Knowledge about the mycorrhizal root traits of plants is critical for understanding ecosystem processes from landscape to global scale. In spite of >130 years of research, information about the mycorrhizal status of plants is scant for multiple taxonomic groups and geographic regions. By critically evaluating published information about mycorrhizal associations from the plant perspective and integrating this information with plant phylogeny, we assigned altogether 335 ectomycorrhizal (EcM) plant genera (ca. 8500 species) into 30 monophyletic lineages. Considering low representation of EcM habit in Gnaphalieae, Myrtoideae, Goodeniaceae and Acacia s.str., we estimate that approx. 6000–7000 plant species from 250 to 300 genera are able to establish EcM symbiosis. We nominated further 22 plant genera (comprising 76 species) that may potentially exhibit EcM habit based on their close phylogenetic proximity to these known EcM groups. EcM plants thus constitute 1.7–2.4% of all accepted higher plant (Embryophyta) species. EcM habit has evolved and persisted two times in various groups of gymnosperms and 28 times in angiosperms over a vast time interval since the Early Jurassic. In addition to these multiple gains, we also recovered several potential losses of EcM habit in Fagales, two groups of Fabales, two groups of Asterales and Myrtoideae that could be attributed to shifts to association with nitrogen-fixing bacteria, shrubby or herbaceous life form or wetland habitat. There is still much confusion about the mycorrhizal status in multiple families where conflicting reports exist and incorrect assignments have rooted themselves deeply in the literature. We also discuss the reasons for conflicting reports and point to further research needs in critical taxa to improve our overall understanding about the evolution of ectomycorrhizal symbiosis in plants.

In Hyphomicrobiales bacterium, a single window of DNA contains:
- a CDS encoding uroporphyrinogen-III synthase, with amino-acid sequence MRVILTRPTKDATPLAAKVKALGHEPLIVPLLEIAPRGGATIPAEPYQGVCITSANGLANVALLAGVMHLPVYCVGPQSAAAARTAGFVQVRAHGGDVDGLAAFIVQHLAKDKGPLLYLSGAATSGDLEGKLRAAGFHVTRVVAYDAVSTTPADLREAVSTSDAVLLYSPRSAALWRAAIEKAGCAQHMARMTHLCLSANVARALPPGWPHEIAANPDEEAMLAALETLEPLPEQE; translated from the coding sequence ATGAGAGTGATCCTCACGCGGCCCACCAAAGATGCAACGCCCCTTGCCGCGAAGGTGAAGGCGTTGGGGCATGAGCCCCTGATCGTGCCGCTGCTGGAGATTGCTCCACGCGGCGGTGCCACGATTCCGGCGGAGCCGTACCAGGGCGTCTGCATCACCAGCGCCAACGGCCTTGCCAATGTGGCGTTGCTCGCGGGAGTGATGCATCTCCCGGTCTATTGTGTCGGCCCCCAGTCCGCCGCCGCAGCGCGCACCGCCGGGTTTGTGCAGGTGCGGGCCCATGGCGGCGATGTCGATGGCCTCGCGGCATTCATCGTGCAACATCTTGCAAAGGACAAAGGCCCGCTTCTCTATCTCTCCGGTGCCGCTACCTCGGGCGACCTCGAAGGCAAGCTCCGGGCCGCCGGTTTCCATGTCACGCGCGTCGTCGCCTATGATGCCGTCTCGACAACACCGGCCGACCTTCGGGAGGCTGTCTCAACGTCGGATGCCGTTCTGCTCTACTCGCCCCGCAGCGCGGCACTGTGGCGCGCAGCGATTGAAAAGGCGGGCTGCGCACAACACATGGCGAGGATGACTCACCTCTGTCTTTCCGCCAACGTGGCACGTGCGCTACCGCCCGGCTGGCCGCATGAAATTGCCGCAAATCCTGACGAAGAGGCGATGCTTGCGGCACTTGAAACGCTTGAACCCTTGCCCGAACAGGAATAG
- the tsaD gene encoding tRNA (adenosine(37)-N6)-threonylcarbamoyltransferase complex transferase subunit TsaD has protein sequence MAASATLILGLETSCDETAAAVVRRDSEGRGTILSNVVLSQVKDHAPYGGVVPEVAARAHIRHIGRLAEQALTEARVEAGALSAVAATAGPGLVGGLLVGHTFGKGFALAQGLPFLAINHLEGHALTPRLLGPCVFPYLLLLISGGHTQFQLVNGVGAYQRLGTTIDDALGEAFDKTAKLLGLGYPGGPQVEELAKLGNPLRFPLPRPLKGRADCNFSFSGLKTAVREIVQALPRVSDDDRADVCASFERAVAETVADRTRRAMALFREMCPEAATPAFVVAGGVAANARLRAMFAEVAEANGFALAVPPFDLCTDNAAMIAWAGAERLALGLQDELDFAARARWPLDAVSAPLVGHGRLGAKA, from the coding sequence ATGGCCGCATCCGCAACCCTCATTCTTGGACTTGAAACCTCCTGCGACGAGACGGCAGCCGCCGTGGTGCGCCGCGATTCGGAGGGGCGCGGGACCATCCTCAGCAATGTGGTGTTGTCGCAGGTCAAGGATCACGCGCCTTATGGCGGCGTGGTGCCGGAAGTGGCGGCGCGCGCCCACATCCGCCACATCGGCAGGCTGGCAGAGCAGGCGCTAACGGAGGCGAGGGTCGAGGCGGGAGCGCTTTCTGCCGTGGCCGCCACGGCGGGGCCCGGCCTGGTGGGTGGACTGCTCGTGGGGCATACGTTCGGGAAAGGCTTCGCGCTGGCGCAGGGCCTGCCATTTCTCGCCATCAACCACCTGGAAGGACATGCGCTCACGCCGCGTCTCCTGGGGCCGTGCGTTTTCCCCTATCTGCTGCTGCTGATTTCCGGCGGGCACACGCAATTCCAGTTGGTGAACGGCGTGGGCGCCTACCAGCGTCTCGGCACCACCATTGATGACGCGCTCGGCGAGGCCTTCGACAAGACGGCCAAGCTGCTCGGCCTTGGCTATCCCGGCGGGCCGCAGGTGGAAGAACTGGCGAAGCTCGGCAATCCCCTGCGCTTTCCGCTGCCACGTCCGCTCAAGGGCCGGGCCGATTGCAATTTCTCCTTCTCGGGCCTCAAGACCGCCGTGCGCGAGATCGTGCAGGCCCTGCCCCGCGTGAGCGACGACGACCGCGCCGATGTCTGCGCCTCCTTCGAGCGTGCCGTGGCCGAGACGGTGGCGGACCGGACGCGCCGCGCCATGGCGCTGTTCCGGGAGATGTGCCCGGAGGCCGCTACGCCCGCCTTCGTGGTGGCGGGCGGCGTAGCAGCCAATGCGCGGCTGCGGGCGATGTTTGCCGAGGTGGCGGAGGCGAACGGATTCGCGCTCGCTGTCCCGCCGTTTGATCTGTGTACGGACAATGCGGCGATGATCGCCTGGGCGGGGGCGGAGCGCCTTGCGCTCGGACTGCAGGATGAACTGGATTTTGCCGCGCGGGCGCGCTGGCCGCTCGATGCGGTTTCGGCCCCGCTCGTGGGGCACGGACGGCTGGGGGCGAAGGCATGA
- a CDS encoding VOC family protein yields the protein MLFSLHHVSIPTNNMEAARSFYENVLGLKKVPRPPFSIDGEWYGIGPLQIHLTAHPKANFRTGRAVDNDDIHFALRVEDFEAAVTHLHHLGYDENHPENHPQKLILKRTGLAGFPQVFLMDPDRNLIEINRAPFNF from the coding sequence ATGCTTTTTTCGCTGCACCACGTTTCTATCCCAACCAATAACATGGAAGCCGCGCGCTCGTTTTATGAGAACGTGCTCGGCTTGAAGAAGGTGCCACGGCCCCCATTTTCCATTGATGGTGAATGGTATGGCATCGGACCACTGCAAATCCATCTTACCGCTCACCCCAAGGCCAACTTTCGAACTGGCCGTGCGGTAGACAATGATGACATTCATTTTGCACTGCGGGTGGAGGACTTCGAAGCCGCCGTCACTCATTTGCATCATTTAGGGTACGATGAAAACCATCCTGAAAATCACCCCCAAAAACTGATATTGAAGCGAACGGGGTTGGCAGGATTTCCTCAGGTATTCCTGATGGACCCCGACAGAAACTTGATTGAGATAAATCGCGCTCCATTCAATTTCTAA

|Title of host publication||Biogeography of Mycorrhizal Symbiosis|
|Place of Publication||Switzerland|
|Number of pages||61|
|Publication status||Published - 2017|